Granny flats: Are they worth it? Investors crunch the numbers

Granny flats: Are they worth it?  Investors crunch the numbers

Table and chairs on the terrace of a flat in summer.

Photo: 123rf

A “granny flat” or smaller home could provide an income stream, but is unlikely to increase the value of the property, commentators say.

The government has revealed plans to make it easier to build small, detached, detached houses on a property that already has an existing house.

It seeks comment on options that would allow “granny flats” of up to 60 square meters to be built without planning permission or resources.

Opes Partners economist Ed McKnight said building a small home that size would typically cost between $200,000 and $300,000.

It would then be rented for between $400 and $600 per week, depending on where in the country it was located.

Someone who borrowed $200,000 on a 30-year principal and interest mortgage loan with an interest rate of 7.19 percent would pay $313 a week in repayments.

McKnight said that while a smaller home could provide a gross return of 8 to 12 percent, it probably wouldn’t improve overall property value much.

“If you spend $250,000 to build a smaller home, you might add a little more than $250,000 of value to your property. But you’re not likely to add $350,000, for example. So investors typically do this to create cash flow. For example, an “An older person might decide to build a children’s home in their backyard and rent it out to help finance their retirement.”

He said a house with a smaller dwelling would sometimes take longer to sell.

“Typically, you’ll see that residential and income properties take 10 to 20 percent longer to sell. So if it takes 40 days to sell a home, it might typically take 44 to 48 days to sell. a house and an income property, on average.”

Professor John Tookey of the AUT School of Engineering

AUT Professor John Tookey.

AUT professor John Tookey said $3,000 per square meter would be a basic starting point for a new-build property.

But portable cabins of more than 30 square meters would also be affected by the change. Smaller cabins generally no longer require a building permit.

Larger cabins can be purchased as new kits from about $30,000. But they often don’t have plumbing, so they can’t be used as a stand-alone property.

Property investor and trainer Graeme Fowler said he had built a cottage on his own property, which was small enough not to require consent.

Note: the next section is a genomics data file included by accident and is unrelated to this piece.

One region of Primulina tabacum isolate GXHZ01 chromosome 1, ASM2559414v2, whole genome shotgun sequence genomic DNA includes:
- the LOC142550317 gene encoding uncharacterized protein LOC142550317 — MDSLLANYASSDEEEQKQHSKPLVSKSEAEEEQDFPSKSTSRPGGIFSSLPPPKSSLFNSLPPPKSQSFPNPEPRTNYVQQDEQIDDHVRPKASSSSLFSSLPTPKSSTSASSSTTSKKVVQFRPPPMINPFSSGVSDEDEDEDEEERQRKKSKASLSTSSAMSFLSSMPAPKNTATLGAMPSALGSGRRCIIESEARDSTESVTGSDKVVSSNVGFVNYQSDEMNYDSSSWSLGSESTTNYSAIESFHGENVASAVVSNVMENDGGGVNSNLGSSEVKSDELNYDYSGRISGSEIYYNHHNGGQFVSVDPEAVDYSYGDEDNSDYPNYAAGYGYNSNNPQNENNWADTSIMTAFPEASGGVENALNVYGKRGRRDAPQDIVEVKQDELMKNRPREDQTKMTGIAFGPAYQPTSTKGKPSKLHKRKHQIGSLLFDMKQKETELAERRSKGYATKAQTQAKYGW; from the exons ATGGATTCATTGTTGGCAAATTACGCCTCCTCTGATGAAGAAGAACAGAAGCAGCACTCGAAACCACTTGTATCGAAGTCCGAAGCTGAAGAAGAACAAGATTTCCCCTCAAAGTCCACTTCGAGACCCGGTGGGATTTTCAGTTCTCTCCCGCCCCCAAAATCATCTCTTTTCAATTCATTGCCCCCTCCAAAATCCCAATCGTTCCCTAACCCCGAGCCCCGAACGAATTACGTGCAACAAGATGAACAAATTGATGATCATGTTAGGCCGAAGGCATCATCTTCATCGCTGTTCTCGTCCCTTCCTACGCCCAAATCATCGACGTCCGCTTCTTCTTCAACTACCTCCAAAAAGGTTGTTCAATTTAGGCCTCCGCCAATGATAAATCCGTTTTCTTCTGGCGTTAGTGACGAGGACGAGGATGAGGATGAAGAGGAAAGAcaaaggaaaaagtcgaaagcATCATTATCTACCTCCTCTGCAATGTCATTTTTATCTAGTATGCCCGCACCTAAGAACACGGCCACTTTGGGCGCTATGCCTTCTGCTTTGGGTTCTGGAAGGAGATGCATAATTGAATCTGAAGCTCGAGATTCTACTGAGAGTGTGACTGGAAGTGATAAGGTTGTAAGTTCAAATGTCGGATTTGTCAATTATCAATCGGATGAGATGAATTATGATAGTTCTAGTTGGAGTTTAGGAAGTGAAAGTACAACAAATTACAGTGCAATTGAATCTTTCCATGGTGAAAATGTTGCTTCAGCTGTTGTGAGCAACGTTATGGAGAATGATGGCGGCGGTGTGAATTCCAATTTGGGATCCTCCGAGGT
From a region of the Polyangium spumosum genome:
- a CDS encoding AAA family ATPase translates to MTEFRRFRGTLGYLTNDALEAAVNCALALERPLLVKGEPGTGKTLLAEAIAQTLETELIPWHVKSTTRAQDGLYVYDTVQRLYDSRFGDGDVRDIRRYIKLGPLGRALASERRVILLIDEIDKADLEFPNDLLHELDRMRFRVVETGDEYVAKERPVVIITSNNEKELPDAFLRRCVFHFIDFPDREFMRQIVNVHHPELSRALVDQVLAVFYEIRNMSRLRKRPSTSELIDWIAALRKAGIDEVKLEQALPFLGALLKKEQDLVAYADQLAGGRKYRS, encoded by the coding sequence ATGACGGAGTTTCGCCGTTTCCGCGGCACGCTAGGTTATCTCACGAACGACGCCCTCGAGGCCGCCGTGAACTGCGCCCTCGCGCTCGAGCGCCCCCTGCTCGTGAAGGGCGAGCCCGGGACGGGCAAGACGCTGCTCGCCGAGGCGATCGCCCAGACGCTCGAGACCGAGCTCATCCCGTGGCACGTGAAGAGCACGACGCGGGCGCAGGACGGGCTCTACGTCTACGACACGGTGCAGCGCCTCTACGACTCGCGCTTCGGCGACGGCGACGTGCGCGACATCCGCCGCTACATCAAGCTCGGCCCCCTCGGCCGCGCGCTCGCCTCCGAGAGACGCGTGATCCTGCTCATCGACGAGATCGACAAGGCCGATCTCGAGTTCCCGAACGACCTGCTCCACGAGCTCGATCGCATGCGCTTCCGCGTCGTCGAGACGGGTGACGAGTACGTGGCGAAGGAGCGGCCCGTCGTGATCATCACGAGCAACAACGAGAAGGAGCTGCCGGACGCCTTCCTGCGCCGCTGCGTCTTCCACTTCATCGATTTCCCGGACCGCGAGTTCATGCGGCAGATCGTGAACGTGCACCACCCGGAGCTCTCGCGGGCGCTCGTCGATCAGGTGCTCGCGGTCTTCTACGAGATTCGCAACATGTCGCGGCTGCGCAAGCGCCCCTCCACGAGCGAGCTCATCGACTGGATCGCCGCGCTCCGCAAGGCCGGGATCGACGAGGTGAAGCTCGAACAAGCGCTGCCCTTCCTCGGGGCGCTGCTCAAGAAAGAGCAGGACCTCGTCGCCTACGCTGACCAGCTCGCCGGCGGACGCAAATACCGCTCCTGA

He said these cabins can also be rented or purchased secondhand, sometimes for as little as $8,000.

Property investor and trainer Graeme Fowler said he had built a cottage on his own property, which was small enough not to require consent.

Graeme Fowler’s Cottage.

“If you rented a cabin yourself for, say, $100 a week, you could charge anywhere from $100 to possibly $200, depending on your location, market rents…

“Let’s say you bought a cabin, moved it to your rental property, set it all up for the tenants, and it costs you $10,000. Then you rent this out for $120 a week to tenants who have additional family who want to live on the property, too. In two years you will have already covered the cost of purchasing the cabin, plus you still own it and will receive rent from it.

Rental properties must comply with Healthy Homes rules.

Tookey said he did not expect “free for all” construction from people building secondary or minor homes. The properties would have to be built to code by licensed builders, he said.

Aspects such as the impact of a new home on stormwater runoff would also need to be considered.

The cost savings would be several thousand dollars in the resource consent application, time savings and several thousand in the cost of developing resource consent plans.

“Very often, money spent developing the design for consent purposes is later used to complete building permits.

“That said, to get to the point that all work for grandma’s new apartment is ‘performed or supervised by competent professionals under current occupational licensing requirements to ensure that all construction work meets building code’ means that a Licensed Construction Professional or equivalent would be hired to perform the work.

“This would inevitably require some form of design work to ensure it was built to the appropriate specifications. Therefore, these cost savings may only be partial depending on the process adopted.”

A CoreLogic report found 18 per cent of Sydney properties were suitable for a granny flat. In Melbourne, it was 13.2 per cent and in Brisbane, more than 23 per cent.

“For policymakers and government, granny flats present an immediate and cost-effective opportunity to deliver much-needed housing provision within existing urban planning guidelines,” CoreLogic Australia research director Tim Lawless said.

“For homeowners, the addition of a second detached home provides the opportunity to provide rental housing or additional accommodation for family members while increasing the value of their property and potentially earning additional rental income.”